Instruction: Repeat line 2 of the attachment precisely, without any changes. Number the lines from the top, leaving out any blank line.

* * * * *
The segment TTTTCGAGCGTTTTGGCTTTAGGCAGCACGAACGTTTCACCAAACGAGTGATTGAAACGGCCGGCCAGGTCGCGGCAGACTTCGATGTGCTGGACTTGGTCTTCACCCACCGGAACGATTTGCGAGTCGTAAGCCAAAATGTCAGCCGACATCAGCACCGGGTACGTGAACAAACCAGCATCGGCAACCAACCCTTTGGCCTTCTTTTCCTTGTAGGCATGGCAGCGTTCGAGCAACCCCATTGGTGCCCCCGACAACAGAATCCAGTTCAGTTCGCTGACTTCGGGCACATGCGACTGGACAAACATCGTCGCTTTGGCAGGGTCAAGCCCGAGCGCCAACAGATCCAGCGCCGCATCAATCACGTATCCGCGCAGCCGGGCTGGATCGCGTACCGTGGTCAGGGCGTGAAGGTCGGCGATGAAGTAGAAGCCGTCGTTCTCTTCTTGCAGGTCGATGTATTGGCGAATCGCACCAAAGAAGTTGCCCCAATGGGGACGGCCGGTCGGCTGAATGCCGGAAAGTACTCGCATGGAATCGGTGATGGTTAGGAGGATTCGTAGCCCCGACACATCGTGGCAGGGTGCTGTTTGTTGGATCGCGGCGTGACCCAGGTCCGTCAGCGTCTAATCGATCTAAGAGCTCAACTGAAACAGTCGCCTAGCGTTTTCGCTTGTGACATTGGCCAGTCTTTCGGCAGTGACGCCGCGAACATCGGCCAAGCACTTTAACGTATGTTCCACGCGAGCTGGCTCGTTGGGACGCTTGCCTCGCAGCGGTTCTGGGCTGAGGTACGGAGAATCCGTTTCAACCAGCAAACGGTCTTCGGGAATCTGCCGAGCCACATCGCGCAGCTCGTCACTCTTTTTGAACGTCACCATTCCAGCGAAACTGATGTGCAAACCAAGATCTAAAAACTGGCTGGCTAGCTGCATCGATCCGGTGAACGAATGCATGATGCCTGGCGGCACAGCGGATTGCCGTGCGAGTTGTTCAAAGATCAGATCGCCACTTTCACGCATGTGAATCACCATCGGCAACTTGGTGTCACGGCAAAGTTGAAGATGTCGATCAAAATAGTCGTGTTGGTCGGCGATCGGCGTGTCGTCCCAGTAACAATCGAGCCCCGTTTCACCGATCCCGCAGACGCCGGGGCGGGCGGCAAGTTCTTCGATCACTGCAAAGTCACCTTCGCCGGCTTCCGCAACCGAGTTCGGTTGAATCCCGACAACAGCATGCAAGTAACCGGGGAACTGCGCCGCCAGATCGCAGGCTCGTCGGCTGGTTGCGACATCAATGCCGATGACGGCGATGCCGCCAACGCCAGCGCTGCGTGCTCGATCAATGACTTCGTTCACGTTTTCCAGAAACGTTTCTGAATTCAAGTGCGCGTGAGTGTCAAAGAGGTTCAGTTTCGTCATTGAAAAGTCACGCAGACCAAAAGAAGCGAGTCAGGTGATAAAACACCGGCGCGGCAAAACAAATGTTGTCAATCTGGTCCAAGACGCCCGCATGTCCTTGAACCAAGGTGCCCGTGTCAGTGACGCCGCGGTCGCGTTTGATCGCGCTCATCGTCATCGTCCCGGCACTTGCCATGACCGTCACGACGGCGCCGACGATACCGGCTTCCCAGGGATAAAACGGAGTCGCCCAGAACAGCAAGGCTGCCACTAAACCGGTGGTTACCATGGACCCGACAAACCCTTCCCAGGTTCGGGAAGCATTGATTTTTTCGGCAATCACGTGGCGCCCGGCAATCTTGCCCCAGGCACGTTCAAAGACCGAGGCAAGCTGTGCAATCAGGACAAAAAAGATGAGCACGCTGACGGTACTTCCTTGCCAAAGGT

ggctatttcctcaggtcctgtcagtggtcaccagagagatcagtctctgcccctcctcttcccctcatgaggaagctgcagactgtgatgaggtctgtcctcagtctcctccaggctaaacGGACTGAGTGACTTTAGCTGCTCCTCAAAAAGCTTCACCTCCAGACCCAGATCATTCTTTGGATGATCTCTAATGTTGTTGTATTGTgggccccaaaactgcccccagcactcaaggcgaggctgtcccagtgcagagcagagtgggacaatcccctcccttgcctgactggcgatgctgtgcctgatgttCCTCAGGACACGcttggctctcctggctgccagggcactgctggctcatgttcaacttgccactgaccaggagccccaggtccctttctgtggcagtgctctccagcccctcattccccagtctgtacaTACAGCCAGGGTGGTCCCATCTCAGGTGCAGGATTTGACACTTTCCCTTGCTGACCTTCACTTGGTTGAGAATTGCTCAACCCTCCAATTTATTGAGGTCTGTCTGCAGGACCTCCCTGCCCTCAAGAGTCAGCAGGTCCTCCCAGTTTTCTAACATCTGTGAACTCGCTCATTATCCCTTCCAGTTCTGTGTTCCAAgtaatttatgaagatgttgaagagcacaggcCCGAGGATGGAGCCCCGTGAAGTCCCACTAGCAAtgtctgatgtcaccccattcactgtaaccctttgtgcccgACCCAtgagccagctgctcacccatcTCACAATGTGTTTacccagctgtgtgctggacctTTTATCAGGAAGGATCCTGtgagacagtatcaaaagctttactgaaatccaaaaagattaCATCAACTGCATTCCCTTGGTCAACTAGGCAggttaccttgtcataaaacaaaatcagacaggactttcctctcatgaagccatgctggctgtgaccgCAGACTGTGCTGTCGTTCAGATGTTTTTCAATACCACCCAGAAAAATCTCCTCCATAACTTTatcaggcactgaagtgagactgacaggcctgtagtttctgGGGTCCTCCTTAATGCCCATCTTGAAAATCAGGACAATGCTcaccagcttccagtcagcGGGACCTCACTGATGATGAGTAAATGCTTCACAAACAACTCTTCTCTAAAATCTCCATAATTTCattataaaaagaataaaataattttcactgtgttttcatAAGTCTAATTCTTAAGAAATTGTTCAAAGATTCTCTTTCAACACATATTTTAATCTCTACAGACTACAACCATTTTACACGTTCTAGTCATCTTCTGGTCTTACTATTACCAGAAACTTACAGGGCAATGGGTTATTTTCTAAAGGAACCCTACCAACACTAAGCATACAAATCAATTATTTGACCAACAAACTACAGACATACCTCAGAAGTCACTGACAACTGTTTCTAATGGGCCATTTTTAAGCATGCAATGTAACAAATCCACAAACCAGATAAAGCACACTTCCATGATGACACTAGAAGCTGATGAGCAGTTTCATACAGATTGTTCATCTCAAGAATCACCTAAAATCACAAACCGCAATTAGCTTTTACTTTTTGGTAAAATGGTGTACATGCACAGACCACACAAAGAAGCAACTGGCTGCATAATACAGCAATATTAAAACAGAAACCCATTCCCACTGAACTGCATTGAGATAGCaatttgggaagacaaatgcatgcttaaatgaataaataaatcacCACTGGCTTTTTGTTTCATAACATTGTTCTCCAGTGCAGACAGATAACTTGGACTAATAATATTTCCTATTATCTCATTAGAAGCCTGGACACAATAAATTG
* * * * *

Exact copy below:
ggctatttcctcaggtcctgtcagtggtcaccagagagatcagtctctgcccctcctcttcccctcatgaggaagctgcagactgtgatgaggtctgtcctcagtctcctccaggctaaacGGACTGAGTGACTTTAGCTGCTCCTCAAAAAGCTTCACCTCCAGACCCAGATCATTCTTTGGATGATCTCTAATGTTGTTGTATTGTgggccccaaaactgcccccagcactcaaggcgaggctgtcccagtgcagagcagagtgggacaatcccctcccttgcctgactggcgatgctgtgcctgatgttCCTCAGGACACGcttggctctcctggctgccagggcactgctggctcatgttcaacttgccactgaccaggagccccaggtccctttctgtggcagtgctctccagcccctcattccccagtctgtacaTACAGCCAGGGTGGTCCCATCTCAGGTGCAGGATTTGACACTTTCCCTTGCTGACCTTCACTTGGTTGAGAATTGCTCAACCCTCCAATTTATTGAGGTCTGTCTGCAGGACCTCCCTGCCCTCAAGAGTCAGCAGGTCCTCCCAGTTTTCTAACATCTGTGAACTCGCTCATTATCCCTTCCAGTTCTGTGTTCCAAgtaatttatgaagatgttgaagagcacaggcCCGAGGATGGAGCCCCGTGAAGTCCCACTAGCAAtgtctgatgtcaccccattcactgtaaccctttgtgcccgACCCAtgagccagctgctcacccatcTCACAATGTGTTTacccagctgtgtgctggacctTTTATCAGGAAGGATCCTGtgagacagtatcaaaagctttactgaaatccaaaaagattaCATCAACTGCATTCCCTTGGTCAACTAGGCAggttaccttgtcataaaacaaaatcagacaggactttcctctcatgaagccatgctggctgtgaccgCAGACTGTGCTGTCGTTCAGATGTTTTTCAATACCACCCAGAAAAATCTCCTCCATAACTTTatcaggcactgaagtgagactgacaggcctgtagtttctgGGGTCCTCCTTAATGCCCATCTTGAAAATCAGGACAATGCTcaccagcttccagtcagcGGGACCTCACTGATGATGAGTAAATGCTTCACAAACAACTCTTCTCTAAAATCTCCATAATTTCattataaaaagaataaaataattttcactgtgttttcatAAGTCTAATTCTTAAGAAATTGTTCAAAGATTCTCTTTCAACACATATTTTAATCTCTACAGACTACAACCATTTTACACGTTCTAGTCATCTTCTGGTCTTACTATTACCAGAAACTTACAGGGCAATGGGTTATTTTCTAAAGGAACCCTACCAACACTAAGCATACAAATCAATTATTTGACCAACAAACTACAGACATACCTCAGAAGTCACTGACAACTGTTTCTAATGGGCCATTTTTAAGCATGCAATGTAACAAATCCACAAACCAGATAAAGCACACTTCCATGATGACACTAGAAGCTGATGAGCAGTTTCATACAGATTGTTCATCTCAAGAATCACCTAAAATCACAAACCGCAATTAGCTTTTACTTTTTGGTAAAATGGTGTACATGCACAGACCACACAAAGAAGCAACTGGCTGCATAATACAGCAATATTAAAACAGAAACCCATTCCCACTGAACTGCATTGAGATAGCaatttgggaagacaaatgcatgcttaaatgaataaataaatcacCACTGGCTTTTTGTTTCATAACATTGTTCTCCAGTGCAGACAGATAACTTGGACTAATAATATTTCCTATTATCTCATTAGAAGCCTGGACACAATAAATTG